Beirut started with a more analog and deliberate version of "Scenic World" (compared to the version on Gulag Orkestar) - there was no bossa nova-like drum loop, the tempo was a little slower, and the accordion/horn melody was much stronger and incredibly powerful, hinting that the band would continue to perform songs that had a more organic feel and not really incorporate some of the digital aspects found in some of their later songs - instead being more traditional folk oriented like early Beirut.
It wasn't after two more earlier Beirut songs, "The Shrew" and "Elephant Gun" before the band played anything off of the new album The Rip Tide. "Vagabond" was the first new song performed, and it inspired the crowd to dance creatively - somewhere between ballroom, club and rock show. I like that Beirut decided to really mix up their set list and incorporate songs from their entire catalog, rather than running straightforwardly through their new material and then placing older songs randomly here and there.
Although Beirut did not play their entire discography, Beirut performed at least a couple songs from every album including EPs in their catalog. There were pieces from the full length albums The Flying Club Cup and Gulag Orkestar as well as inclusions from Lon Gisland, March of the Zapotec & Realpeople - Holland. As I mentioned before, Beirut seemed to strive to keep their performance as organic as possible, so the the songs performed off of Holland did not feature the many of the electronic aspects that are present in the original recordings. That is also what I noticed about songs performed off of The Rip Tide. For Example, there was no drum machine loop in "Santa Fe", and instead of the synth loop that drives the recorded version of the song, an accordion riff took it's place. This organic approach didn't disrupt the feel of the songs, but instead made me appreciate the musicality each member of Beirut possesses. I honestly can't decide which versions of the songs I like better, and I am glad they approached performing their music this way.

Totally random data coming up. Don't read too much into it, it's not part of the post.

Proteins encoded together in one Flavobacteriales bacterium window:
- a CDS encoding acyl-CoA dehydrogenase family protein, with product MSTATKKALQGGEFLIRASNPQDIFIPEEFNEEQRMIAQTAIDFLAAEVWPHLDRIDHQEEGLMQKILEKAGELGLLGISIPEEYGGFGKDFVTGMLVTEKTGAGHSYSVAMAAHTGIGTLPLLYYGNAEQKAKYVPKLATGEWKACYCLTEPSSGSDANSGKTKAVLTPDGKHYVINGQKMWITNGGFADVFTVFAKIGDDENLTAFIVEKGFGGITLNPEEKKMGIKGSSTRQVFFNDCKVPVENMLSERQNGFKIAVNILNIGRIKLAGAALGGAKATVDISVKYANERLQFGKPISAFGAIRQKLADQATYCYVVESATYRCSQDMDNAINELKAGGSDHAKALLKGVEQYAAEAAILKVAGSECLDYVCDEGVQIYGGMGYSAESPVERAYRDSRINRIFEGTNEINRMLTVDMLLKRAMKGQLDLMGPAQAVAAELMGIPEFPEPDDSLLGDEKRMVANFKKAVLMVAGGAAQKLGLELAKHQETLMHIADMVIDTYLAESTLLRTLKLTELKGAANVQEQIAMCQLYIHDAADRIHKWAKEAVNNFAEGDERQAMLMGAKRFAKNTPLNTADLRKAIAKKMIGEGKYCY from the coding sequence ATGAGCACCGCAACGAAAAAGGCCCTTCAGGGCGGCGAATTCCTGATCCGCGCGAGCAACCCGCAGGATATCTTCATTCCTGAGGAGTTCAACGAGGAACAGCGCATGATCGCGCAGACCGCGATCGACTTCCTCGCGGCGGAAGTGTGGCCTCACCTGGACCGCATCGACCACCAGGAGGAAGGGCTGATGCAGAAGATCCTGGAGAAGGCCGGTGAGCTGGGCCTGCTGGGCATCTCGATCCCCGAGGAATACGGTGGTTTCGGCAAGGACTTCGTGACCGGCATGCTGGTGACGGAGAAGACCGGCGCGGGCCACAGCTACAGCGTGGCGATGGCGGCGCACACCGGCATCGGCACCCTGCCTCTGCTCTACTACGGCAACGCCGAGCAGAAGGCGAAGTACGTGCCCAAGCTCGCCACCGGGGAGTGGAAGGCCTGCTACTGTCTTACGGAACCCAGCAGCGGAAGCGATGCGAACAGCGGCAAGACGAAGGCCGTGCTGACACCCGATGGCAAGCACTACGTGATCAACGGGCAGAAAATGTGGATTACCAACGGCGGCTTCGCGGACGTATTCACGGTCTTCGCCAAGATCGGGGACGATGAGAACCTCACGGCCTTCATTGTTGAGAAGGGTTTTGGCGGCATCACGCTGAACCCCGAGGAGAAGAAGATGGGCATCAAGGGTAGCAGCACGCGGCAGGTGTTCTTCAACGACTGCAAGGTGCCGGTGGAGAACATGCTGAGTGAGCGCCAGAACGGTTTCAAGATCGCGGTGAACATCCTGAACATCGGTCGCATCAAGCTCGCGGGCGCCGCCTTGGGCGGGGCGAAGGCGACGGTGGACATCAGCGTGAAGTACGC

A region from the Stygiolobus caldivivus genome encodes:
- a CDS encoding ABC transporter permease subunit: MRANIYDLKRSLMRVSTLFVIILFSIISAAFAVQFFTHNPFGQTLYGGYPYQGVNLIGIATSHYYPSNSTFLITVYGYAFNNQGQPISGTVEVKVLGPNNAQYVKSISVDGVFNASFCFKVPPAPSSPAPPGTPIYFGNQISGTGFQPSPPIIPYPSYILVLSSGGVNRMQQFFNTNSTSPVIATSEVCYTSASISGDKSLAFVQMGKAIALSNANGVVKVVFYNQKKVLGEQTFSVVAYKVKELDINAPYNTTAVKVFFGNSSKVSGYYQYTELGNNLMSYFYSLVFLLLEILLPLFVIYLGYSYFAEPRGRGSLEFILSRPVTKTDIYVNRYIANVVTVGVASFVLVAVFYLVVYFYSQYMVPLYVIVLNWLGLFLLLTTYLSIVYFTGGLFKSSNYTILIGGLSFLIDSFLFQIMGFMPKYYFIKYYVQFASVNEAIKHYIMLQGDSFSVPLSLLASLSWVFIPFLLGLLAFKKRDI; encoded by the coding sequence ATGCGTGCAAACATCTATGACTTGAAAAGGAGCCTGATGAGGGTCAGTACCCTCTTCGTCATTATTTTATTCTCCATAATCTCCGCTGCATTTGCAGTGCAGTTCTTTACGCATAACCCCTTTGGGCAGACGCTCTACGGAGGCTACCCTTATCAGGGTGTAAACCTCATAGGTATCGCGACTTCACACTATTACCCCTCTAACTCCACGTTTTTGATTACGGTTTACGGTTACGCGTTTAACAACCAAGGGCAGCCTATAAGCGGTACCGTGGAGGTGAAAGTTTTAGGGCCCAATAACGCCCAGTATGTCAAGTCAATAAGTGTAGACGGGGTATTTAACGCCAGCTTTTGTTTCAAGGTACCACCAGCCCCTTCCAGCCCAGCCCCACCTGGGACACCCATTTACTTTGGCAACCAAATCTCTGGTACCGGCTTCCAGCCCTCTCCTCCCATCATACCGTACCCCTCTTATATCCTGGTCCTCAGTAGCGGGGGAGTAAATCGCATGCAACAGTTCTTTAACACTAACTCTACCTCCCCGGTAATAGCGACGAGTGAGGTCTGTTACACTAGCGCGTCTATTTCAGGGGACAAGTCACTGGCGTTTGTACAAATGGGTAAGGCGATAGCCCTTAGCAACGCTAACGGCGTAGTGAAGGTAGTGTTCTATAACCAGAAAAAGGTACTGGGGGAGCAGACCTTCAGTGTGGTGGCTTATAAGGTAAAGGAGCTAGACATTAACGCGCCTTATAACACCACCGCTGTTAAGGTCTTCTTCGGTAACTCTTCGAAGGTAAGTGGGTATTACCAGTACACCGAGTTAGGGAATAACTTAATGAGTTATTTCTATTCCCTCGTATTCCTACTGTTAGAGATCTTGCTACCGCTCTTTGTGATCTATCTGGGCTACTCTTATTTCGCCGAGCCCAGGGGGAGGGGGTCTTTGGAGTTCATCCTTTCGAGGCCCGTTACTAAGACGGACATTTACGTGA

Beirut had the entire Fillmore Auditorium crowd engaged in their performance from start to finish, so much so that the crowd refused to let their set end not once, but twice. Beirut played their initial set for a little over an hour, but before they could even fully leave the stage the building was shaking from stomping feet and loud calls from the crowd to bring them back for an encore. Beirut came back, playing "Carousels", an organic version of "My Night With the Prostitute from Marseille", and "The Gulag Orkestar". Yet even that wasn't enough to satiate the crowd, so after more raucous calls from the crowd for another encore, Beirut came back with more.
For the second encore, Zach Condon came out and played a stripped down version of "The Penalty". Zach Condon came out alone with just his ukulele and wowed the crowd with his intimate solo performance. Afterwards, the rest of Beirut came out for one final song, an incredible cover version of A Hawk And A Hacksaw's "Serbian Cocek", sending the crowd into the night after treating them to a feverish dance session.
Seeing Beirut live was even better than I imagined it would be. Their ability to combine music from around the world - Balkan folk, French folk, Mexican folk and more - and combine it all in an accessible way that makes sense, doesn't seem dated, and is not an unorganized or unrelatable sonic mess, was truly incredible. Seeing all the instruments come to life was a feast for the eyes and enhanced the pleasure of the ears. Anyone who has appreciation for folk, traditional and indie music should strive to see Beirut live - as Wednesday's performance truly was a remarkable show.